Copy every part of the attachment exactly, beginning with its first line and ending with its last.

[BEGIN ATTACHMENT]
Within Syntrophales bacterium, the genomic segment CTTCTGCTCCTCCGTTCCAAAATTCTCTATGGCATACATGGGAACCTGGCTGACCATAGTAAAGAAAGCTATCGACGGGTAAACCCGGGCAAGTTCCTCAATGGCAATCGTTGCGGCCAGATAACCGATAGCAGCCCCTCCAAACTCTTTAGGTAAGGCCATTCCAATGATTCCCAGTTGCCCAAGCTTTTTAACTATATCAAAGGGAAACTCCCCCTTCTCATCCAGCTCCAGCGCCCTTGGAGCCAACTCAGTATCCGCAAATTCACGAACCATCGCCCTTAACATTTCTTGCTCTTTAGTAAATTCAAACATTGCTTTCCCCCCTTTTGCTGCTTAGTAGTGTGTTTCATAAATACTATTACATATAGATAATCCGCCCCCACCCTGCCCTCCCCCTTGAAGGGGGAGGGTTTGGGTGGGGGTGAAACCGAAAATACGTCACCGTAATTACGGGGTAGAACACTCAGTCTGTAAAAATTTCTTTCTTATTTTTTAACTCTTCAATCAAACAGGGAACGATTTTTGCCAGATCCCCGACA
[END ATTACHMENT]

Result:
Within Syntrophales bacterium, the genomic segment CTTCTGCTCCTCCGTTCCAAAATTCTCTATGGCATACATGGGAACCTGGCTGACCATAGTAAAGAAAGCTATCGACGGGTAAACCCGGGCAAGTTCCTCAATGGCAATCGTTGCGGCCAGATAACCGATAGCAGCCCCTCCAAACTCTTTAGGTAAGGCCATTCCAATGATTCCCAGTTGCCCAAGCTTTTTAACTATATCAAAGGGAAACTCCCCCTTCTCATCCAGCTCCAGCGCCCTTGGAGCCAACTCAGTATCCGCAAATTCACGAACCATCGCCCTTAACATTTCTTGCTCTTTAGTAAATTCAAACATTGCTTTCCCCCCTTTTGCTGCTTAGTAGTGTGTTTCATAAATACTATTACATATAGATAATCCGCCCCCACCCTGCCCTCCCCCTTGAAGGGGGAGGGTTTGGGTGGGGGTGAAACCGAAAATACGTCACCGTAATTACGGGGTAGAACACTCAGTCTGTAAAAATTTCTTTCTTATTTTTTAACTCTTCAATCAAACAGGGAACGATTTTTGCCAGATCCCCGACA